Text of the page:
How the world works
Essential Work, Disposable Workers stands out among books about labour because it’s so heavily populated by, well, workers. Henaway is careful to position the people he organizes with as vocal agents in their own lives, striking a tricky balance of revealing the abjection of their circumstances while showcasing their power and resilience.
“The vast majority of the book is based on people I’ve worked with,” he says, a writing strategy that reflects an approach to organizing grounded in using individual support to build collective campaigns.
“You have to be willing to be uncomfortable and be in spaces and communities that you’re not familiar with,” he continues. “It’s a lot of relationship building, it’s a lot of being patient with people. It often takes a long time for people to even express themselves.”
Organizing temporary foreign workers poses challenges beyond workplace-based activism. Many people, for example, work in private homes, or have contracts framed by shady temp agencies. There are often language or cultural barriers between workers, and, with working papers in question, losing allies to deportation or repatriation is a constant. But then again, as Henaway says: “Organizing is always messy.”
Bringing the fight to temporary workers
With the book, he aims to reach other organizers, to share what he’s learned in over fifteen years of working with some of Canada’s most precarious populations. He’s concerned that the left unfairly overlooks low-wage, temporary migrant workers, assuming that they’re too hard to organize. Instead, he points to the value of community resources like the IWC, which meets people where they are in the community and provides a safe space for their activism. He also reminds readers that there’s really no way to separate migrant workers’ plights from the larger structural forces at an international level. “These are global issues – they’re not local issues,” he stresses. “They’re global issues.”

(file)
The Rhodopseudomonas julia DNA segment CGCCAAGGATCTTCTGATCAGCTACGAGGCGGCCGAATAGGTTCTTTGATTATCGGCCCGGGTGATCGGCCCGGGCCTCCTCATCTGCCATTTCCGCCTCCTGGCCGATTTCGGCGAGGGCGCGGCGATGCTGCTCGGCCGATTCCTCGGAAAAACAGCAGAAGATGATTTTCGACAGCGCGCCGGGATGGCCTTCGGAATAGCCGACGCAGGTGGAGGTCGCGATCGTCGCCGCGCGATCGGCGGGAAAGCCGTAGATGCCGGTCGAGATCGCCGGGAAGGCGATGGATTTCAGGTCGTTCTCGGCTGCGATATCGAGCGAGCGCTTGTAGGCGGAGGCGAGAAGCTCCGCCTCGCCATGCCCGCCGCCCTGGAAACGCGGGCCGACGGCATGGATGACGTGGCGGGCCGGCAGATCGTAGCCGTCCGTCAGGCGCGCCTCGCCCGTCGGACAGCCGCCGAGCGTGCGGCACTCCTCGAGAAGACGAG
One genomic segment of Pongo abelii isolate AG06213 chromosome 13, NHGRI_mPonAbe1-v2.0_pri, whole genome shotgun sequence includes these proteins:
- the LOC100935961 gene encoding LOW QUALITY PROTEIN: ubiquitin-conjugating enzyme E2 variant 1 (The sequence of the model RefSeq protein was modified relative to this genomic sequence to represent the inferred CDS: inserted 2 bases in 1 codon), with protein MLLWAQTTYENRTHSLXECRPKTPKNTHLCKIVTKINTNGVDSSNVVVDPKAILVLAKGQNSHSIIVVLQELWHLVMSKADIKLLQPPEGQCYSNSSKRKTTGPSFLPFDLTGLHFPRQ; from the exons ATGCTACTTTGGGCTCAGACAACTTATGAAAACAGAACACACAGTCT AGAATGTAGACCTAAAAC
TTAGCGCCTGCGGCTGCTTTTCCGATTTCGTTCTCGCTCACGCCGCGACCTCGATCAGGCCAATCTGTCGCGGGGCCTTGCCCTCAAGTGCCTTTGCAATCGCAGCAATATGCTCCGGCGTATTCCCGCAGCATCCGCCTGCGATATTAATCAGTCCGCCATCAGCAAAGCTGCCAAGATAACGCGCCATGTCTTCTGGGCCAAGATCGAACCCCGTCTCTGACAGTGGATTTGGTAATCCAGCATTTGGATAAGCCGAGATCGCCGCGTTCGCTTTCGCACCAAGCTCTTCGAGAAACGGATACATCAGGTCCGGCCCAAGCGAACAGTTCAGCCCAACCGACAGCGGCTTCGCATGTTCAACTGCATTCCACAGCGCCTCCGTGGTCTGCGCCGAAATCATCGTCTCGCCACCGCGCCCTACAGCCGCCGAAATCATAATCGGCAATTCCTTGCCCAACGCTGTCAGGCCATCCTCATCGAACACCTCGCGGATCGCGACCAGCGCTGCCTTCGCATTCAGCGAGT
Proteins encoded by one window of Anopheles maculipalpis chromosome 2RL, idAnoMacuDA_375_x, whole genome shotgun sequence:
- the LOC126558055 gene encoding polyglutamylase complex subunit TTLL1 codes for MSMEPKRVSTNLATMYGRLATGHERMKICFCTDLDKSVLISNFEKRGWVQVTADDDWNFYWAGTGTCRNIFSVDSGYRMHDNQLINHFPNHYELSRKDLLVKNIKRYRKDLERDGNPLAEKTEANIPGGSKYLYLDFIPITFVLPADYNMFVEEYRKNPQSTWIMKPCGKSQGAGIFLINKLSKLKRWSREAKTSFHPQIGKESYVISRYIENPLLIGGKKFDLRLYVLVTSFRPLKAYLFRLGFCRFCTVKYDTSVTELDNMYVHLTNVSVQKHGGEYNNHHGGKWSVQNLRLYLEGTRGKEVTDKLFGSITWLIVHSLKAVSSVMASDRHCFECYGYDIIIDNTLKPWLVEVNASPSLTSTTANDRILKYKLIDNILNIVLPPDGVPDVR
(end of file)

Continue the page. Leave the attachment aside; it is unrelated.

Take, for example, the international remittance system – whereby temporary workers abroad send a portion of their pay back home to family. These have become core elements of the economies of nations dependent on labour exports like the Philippines, where about 10% of the total population lives and works abroad.
“Remittances,” Henaway writes, “are increasingly utilized to maintain the integration of low- and middle-income countries in the world economy.” These payments are frequently used to service foreign debt, he notes. This relationship effectively indentures labour-exporting countries while enriching the nations people migrate to, a structure he likens to “debt imperialism” funded by low-wage workers.
“It’s structural. It’s in the DNA of this system of people that are being propelled to migrate, and the journey is now becoming starker and starker,” he tells me. “And to say that our house is full and we’re going to put up the drawbridge is not a solution.”
In Canada, he finds that pathways to citizenship depend above all on one’s value as a worker, as an economic contributor. “While fighting for better working conditions is important,” he writes, “the most important struggle is for status.” With global movement flattened to economic migration, for the workers that Henaway organizes with, the labour and legal questions are inseparable.
“You know inherently that none of these issues are individual – they’re completely collective,” he says. “Building a more equitable society is what they’re demanding. And to me, that’s really what they’re organizing about, even if they don’t see it in that way. It’s about something much deeper.”mRb